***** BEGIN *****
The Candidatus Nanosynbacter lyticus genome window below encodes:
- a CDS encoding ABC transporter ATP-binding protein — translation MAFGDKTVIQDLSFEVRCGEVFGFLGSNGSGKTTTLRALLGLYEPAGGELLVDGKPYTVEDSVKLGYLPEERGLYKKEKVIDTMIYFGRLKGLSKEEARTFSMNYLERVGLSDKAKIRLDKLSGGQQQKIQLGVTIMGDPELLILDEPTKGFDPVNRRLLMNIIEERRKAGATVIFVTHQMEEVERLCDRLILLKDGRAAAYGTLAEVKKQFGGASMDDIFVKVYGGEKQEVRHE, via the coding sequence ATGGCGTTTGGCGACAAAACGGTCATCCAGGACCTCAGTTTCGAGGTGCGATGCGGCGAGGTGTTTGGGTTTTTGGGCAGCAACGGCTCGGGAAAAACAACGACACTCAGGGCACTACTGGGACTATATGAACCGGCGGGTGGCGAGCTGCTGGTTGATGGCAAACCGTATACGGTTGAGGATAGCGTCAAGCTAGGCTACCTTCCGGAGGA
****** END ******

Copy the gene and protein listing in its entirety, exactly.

The Candidatus Nanosynbacter lyticus genome window below encodes:
- a CDS encoding ABC transporter ATP-binding protein — translation MAFGDKTVIQDLSFEVRCGEVFGFLGSNGSGKTTTLRALLGLYEPAGGELLVDGKPYTVEDSVKLGYLPEERGLYKKEKVIDTMIYFGRLKGLSKEEARTFSMNYLERVGLSDKAKIRLDKLSGGQQQKIQLGVTIMGDPELLILDEPTKGFDPVNRRLLMNIIEERRKAGATVIFVTHQMEEVERLCDRLILLKDGRAAAYGTLAEVKKQFGGASMDDIFVKVYGGEKQEVRHE, via the coding sequence ATGGCGTTTGGCGACAAAACGGTCATCCAGGACCTCAGTTTCGAGGTGCGATGCGGCGAGGTGTTTGGGTTTTTGGGCAGCAACGGCTCGGGAAAAACAACGACACTCAGGGCACTACTGGGACTATATGAACCGGCGGGTGGCGAGCTGCTGGTTGATGGCAAACCGTATACGGTTGAGGATAGCGTCAAGCTAGGCTACCTTCCGGAGGA